Seven die of blood clots in UK after AstraZeneca jab but no evidence of link

3 April 2021, 08:33 | Updated: 3 April 2021, 18:01

Seven people in the UK have died from rare blood clots after receiving the Oxford-developed vaccine
Seven people in the UK have died from rare blood clots after receiving the Oxford-developed vaccine. Picture: PA
Nick Hardinges

By Nick Hardinges

Seven people in the UK have died from blood clots after being given the Oxford-AstraZeneca vaccine but there is no evidence of a link, the medicines regulator has said.

It comes after the Medicines and Healthcare Regulatory Agency (MHRA) said it had identified 30 cases of rare blood clot events associated with the AstraZeneca coronavirus jab.

However, the MHRA said the risk associated with this type of condition is "very small" and that the public should continue to take up the vaccine when offered it.

The agency said it had identified the 30 cases of blood clotting events following the use of the Oxford-developed drug out of 18.1 million doses administered up to and including 24 March.

These included 22 reports of cerebral venous sinus thrombosis and eight reports of other thrombosis events with low platelets.

There is currently no evidence to suggest the jab caused the blood clots, the regulator said.

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The MHRA is investigating whether there is a link or if the conditions are just a coincidence.

Dr June Raine, the chief executive of the agency, said: "The benefits of Covid-19 Vaccine AstraZeneca in preventing Covid-19 infection and its complications continue to outweigh any risks and the public should continue to get their vaccine when invited to do so."

Responding to the data, a member of the Joint Committee on Vaccination and Immunisation (JCVI) said that taking up the vaccine was "by far the safest choice" at minimising the risk of serious illness or death.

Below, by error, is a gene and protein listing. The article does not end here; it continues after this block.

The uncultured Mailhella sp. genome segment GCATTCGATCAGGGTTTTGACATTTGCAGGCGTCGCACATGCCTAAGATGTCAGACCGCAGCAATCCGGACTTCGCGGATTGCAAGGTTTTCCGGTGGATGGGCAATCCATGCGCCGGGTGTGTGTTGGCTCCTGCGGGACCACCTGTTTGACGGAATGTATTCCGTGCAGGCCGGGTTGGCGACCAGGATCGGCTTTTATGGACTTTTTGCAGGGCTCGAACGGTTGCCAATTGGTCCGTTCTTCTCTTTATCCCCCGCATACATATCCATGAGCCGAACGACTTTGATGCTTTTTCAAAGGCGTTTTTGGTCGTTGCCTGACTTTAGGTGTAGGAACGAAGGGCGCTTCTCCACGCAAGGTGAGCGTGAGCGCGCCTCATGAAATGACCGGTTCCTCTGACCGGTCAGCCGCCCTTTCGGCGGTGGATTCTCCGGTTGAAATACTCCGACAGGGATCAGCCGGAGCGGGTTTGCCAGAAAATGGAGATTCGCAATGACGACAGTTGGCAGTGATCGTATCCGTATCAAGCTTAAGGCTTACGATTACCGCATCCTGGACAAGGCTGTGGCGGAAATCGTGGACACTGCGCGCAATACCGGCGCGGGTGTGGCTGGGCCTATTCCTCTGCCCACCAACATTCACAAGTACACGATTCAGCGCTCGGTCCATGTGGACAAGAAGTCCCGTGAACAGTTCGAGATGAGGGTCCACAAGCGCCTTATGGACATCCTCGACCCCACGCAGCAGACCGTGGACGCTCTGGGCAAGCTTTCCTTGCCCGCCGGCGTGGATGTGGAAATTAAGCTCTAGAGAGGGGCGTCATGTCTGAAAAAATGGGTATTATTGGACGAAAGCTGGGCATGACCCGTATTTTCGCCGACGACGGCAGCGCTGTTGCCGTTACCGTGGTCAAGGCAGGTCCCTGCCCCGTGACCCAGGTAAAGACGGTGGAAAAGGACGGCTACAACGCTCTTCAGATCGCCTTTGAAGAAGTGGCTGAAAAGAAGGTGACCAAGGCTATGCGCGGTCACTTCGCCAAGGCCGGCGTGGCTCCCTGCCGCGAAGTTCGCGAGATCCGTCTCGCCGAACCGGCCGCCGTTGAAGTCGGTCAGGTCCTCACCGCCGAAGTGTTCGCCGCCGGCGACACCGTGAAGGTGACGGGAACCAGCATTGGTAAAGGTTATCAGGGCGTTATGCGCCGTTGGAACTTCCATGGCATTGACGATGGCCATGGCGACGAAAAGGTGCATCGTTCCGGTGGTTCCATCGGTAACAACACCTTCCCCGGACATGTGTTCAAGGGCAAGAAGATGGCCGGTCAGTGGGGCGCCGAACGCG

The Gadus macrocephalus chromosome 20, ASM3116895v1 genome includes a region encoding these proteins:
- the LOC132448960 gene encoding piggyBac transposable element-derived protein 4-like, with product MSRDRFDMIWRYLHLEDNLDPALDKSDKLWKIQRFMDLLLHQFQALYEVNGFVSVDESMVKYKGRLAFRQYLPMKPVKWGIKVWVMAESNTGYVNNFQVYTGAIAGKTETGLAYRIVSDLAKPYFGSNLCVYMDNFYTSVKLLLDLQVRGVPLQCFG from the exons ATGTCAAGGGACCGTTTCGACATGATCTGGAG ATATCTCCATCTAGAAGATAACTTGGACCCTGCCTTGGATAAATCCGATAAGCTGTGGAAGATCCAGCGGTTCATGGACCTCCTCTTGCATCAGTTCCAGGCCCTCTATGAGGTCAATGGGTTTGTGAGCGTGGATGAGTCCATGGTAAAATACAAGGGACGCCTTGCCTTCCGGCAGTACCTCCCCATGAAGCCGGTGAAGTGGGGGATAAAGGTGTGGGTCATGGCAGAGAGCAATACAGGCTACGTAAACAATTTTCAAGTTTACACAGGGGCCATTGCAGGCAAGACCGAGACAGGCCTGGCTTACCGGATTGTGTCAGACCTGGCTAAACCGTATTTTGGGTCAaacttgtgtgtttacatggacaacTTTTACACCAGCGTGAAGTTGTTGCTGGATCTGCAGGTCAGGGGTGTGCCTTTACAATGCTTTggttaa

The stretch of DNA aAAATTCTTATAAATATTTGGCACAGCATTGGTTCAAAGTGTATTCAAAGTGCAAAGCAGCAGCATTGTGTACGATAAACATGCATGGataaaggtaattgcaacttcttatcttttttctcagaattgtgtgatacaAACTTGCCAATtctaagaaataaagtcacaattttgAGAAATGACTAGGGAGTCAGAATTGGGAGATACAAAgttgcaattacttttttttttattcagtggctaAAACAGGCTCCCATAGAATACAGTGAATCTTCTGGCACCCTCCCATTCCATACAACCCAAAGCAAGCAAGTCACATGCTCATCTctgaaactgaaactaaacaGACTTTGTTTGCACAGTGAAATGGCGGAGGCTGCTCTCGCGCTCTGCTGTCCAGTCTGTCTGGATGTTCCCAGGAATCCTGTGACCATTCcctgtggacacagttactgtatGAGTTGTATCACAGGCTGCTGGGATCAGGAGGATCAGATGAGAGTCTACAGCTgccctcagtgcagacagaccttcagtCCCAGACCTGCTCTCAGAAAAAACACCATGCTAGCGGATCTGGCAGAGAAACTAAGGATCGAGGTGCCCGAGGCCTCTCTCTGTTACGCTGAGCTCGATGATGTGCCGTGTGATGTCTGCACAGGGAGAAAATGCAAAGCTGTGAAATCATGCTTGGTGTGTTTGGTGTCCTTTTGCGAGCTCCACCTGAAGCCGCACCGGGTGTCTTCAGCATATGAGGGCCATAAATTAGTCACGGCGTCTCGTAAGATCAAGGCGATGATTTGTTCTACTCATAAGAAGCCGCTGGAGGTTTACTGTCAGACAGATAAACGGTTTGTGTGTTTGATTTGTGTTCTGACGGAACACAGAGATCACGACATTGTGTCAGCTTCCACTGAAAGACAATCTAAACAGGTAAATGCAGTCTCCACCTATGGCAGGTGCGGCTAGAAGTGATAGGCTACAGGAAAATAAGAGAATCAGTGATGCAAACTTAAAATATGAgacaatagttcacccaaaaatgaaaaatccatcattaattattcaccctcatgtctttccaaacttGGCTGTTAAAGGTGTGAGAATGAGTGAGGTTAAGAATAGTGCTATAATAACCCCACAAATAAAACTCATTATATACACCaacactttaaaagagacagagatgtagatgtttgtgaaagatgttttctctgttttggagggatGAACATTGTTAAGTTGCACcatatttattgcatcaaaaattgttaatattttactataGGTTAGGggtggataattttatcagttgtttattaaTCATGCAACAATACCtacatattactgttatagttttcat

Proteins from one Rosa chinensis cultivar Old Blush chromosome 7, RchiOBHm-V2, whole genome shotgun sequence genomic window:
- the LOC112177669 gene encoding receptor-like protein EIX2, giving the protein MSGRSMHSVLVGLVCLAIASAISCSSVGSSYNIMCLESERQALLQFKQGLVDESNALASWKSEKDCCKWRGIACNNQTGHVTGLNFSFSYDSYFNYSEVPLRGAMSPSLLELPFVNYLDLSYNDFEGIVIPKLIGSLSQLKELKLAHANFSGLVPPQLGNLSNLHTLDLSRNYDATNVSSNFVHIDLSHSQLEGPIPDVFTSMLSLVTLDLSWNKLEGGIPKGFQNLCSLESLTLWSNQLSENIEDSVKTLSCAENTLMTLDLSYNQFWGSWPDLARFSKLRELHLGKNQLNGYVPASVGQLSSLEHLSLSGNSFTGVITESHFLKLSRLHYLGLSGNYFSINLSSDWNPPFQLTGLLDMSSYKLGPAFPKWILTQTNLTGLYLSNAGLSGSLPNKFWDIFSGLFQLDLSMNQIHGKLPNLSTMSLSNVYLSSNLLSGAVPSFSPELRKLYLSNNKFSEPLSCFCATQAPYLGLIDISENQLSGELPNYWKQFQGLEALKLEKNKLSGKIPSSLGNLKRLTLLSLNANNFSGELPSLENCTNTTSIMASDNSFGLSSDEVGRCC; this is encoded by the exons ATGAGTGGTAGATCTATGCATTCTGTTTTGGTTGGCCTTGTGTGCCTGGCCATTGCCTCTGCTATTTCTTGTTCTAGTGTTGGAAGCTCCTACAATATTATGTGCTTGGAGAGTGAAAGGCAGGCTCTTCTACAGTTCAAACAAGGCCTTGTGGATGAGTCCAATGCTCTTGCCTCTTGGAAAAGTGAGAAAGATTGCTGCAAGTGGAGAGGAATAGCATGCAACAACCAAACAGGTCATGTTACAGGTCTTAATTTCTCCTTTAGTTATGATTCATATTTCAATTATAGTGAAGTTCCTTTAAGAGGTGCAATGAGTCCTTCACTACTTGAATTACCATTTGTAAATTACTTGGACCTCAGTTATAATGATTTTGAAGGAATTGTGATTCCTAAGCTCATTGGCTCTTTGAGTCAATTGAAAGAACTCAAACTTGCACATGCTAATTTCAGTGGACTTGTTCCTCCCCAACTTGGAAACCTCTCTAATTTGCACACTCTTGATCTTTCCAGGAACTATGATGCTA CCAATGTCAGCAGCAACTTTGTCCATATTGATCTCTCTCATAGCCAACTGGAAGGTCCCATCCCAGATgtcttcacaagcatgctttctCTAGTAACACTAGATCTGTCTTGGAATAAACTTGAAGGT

Professor Adam Finn, from the University of Bristol, said: "The report states that these cases are being very carefully investigated to better understand whether or not they may have any causal relationship with vaccination.

"Nevertheless, the extreme rarity of these events in the context of the many millions of vaccine doses that have been administered means that the risk-benefit decision facing people who are invited to receive Covid-19 vaccines is very straight forward: receiving the vaccine is by far the safest choice in terms of minimising individual risk of serious illness or death."

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Regulators said they had received no reports of such clotting events after the use of the Pfizer-BioNTech vaccine.

The announcement comes after it emerged Germany was suspending the use of the AstraZeneca jab for people aged under 60 due to fears of a link with rare blood clots.

On Friday, the Dutch Government also said it would be temporarily halting AstraZeneca vaccines for people under 60 after it received five reports of blood clots with low blood plate counts following inoculations.

The head of the European Medicines Agency (EMA) has said that there is "no evidence" to support restricting the use of the AstraZeneca jab in any population.

It added that a causal link between unusual blood clots in people who have had the vaccine is "not proven, but is possible", saying the benefits of the drug in preventing coronavirus outweighed the risks of side effects.

The World Health Organisation has also urged countries to continue using AstraZeneca doses.

Elsewhere, care home residents in England will be allowed two regular indoor visitors - plus babies and young children - from 12 April, the government has announced.

The decision means care home residents will be allowed to see small bubbles of loved ones for the first time in months, given that infants and children will not be counted as one of the two visitors.

A spokesperson for the Department of Health and Social Care (DHSC) said the increase in visitor numbers could go ahead thanks to the drop in community infection and the success of the nation's coronavirus vaccine rollout.

The DHSC said visitors will be allowed to hold hands but that personal protective equipment (PPE) must be worn, while a negative rapid lateral flow test will also be required from adult visitors before entry is permitted.

Mr Johnson said: "Reuniting family and friends has been a priority each time restrictions have eased, and the next step will be no different.

"I'm particularly pleased to allow residents to have more visitors, including grandchildren, given the isolation and concern felt by so many this past year.

"Thanks to the tireless work of care home staff, and the success of the vaccine rollout, we're able to increase the number of visits in a safe and controlled way."